Association of State Wetland Managers - Protecting the Nation's Wetlands.

The Compleat Wetlander: What I did on my vacation: Mushroom Identification for New Mycophiles

cwlogoBy Jeanne Christie, Executive Director, ASWM

During my summer vacation this year I spent a week learning about “Mushroom Identification for New  Mycophiles: Foraging for Edible boletemushroom081116and Medicinal Mushrooms”. I had become interested in mushrooms for a couple reasons.  Learning about foraging for wild foods has become a topic I’m interested in and mushrooms are part of that.  Also, the role of mushrooms/fungi in sustaining and restoring ecological landscapes including wetlands is poorly understood and possibly very important.

The Maine Mycological Association hosts a series of forays around Maine throughout the summer.  I’d attended a couple of these.  People meet, go out, gather mushrooms, and then come back to identify and share information about the classmushrooms081116mushrooms collected.  For a rank beginner, it’s overwhelming.  The folks are very encouraging and helpful, but I was out of my depth.  I needed a class.

I was acquainted with Eagle Hill Institute located in Steuben Maine.   It holds a whole series of courses and workshops focused on natural history topics hosted each summer.  Their summer weeklong courses offer a unique opportunity to dig in and study natural eaglehill081116history topics such dragonflies, lichen, beetles, slime molds, seaweeds, stream processes and, of course, mushrooms.

The setting at Eagle Hill is rustic: shared lodging, family style meals and open air classrooms.  Most classes spend part of the day inside and the rest out roaming for real life examples of the topic of the week.  For me it is a quintessential Maine experience complete textbook081116with fabulous scenery, eccentric personalities, and ‘gently used’ architecture – all experienced with my fellow students who generously share their knowledge and enthusiasm for exploring the world of nature.

I had a fabulous time: our instructors, Greg Marley and Michaeline Mulvey know their mushrooms and are articulate teachers.  We had a full class of 16 or so and we all got along and enjoyed each other immensely. They were a very special group of people.

But the mushroom part was tough.  There are hundreds of species of mushrooms in Maine and some have never been described. There is no single comprehensive publication keying out those that have been described for the Northeast.  Our ‘textbook’ was Mushrooms Demystified: A Comprehensive Guide to Fleshy Fungi by David Aurora written mostly for California and the Pacific Northwest, but covering many species from New  England and other areas of North America.  Finally, for me at least, the dichotomous keys used to identify fungi were very, very challenging.

toothmushroom081116I loved going out with the group looking for mushrooms– just meandering slowly through the woods seeking specimens to collect.  I did learn to distinguish between some of the major groups of fleshy fungi.  I can differentiate between teeth fungi and corals; boletes and chanterelles as well as gilled mushrooms, polypores and puff balls.  And I know some of the important dinnereaglehill081116distinguishing characteristics between members of these different groups—veils, staining, spore colors, etc.  I understand some of the mycorrhizal relationships between some mushrooms and trees as well as some of the biology of mushrooms. There are probably 4-5 edible mushrooms that I would or could (with some practice) feel comfortable gathering and eating.  These are things I did not know before, but I have a lot to learn before I could identify the genus and species of mushrooms common in our woods.  At least now I can participate in the Maine Mycological Association forays and build on the knowledge gained from the week at Eagle Hill Institute.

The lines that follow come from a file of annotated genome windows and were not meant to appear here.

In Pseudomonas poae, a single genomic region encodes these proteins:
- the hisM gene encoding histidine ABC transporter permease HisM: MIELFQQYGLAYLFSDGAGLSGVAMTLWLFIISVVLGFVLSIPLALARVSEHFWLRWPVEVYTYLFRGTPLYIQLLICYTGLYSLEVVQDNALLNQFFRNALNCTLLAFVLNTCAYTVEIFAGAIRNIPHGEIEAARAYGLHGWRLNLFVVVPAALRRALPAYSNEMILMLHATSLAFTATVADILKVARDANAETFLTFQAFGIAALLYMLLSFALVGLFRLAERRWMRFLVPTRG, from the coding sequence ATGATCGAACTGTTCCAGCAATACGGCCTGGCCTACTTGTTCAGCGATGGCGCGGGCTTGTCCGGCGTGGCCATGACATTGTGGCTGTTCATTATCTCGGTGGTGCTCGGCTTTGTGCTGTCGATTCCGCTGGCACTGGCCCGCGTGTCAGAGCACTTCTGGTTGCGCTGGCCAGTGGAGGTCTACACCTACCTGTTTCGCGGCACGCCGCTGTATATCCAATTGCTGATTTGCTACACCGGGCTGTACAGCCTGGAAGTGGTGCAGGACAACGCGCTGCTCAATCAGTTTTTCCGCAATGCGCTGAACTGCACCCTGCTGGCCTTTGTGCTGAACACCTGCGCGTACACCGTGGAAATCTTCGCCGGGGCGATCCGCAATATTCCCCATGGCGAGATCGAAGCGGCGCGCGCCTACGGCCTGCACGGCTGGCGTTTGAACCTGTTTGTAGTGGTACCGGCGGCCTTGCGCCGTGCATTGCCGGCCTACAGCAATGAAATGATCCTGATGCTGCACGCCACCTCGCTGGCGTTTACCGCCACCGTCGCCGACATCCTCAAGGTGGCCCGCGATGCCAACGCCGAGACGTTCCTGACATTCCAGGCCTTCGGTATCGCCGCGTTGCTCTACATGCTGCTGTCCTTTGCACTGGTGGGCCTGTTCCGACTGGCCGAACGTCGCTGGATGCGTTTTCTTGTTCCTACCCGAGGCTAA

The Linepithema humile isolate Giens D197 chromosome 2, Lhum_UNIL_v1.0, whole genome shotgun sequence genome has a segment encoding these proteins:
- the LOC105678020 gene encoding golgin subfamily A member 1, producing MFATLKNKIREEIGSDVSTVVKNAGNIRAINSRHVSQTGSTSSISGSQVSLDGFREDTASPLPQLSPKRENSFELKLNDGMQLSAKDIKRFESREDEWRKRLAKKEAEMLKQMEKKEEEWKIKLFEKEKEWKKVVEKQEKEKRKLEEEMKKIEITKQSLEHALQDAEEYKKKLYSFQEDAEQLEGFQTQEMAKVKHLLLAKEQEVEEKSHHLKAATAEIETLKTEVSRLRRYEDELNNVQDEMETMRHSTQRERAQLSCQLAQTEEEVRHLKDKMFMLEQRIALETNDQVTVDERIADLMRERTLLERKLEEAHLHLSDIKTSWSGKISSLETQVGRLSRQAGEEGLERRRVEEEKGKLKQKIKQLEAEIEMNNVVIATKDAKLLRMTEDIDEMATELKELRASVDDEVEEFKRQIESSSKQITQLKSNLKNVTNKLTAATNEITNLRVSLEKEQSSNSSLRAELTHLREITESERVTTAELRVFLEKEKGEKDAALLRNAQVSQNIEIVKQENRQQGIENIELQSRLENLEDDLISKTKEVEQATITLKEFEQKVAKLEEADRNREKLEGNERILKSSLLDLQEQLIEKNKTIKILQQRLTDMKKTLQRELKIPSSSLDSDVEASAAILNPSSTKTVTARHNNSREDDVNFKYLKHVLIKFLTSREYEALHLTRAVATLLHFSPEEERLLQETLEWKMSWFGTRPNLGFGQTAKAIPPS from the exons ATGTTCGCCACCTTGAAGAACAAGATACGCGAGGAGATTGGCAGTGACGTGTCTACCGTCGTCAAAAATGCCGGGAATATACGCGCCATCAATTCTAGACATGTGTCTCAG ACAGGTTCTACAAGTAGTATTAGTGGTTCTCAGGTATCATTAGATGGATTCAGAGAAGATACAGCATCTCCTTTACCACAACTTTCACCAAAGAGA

For those of you interested in gathering or purchasing wild gathered mushrooms to eat, here are a few takeaways:

  1. Take your time to become fully acquainted with the mushrooms you’d like to harvest, where they grow (and don’t grow) time of year they are around, etc.  Our instructors generally spent 3-4 years observing and identifying mushrooms species before harvesting them to eat.  There are many mushrooms that cannot be identified down to the species level in the field. Spore prints are often necessary to key out mushrooms.
  2. Be certain that the mushrooms you gather are very fresh and are processed to eat or store right away.  Examine carefully the quality of any purchased at farmer’s markets. Mushrooms are insect magnets and quickly get infested. Mushrooms in the classroom deteriorated a lot in just 24 hours.  We saw a lot of insects including maggots during our fungi dissections.
  3. Always cook wild gathered mushrooms before eating them.  Eating raw mushrooms can lead to gastrointestinal distress.  Also, don’t eat too many at once for the same reason—a small handful is enough.
  4. Be sure you know how to distinguish the edible species from their look-a-likes.  Some look-a-likes are poisonous and even if they are not life threatening, they may lead to prolonged and intense gastronomic distress.

The world of mushrooms is rich and diverse.  The week-long class was just a start in understanding and appreciating this diverse part of the natural world.  I can understand now why people are inspired to wander through the woods observing, collecting and studying fungi. I am looking forward to becoming one of them.

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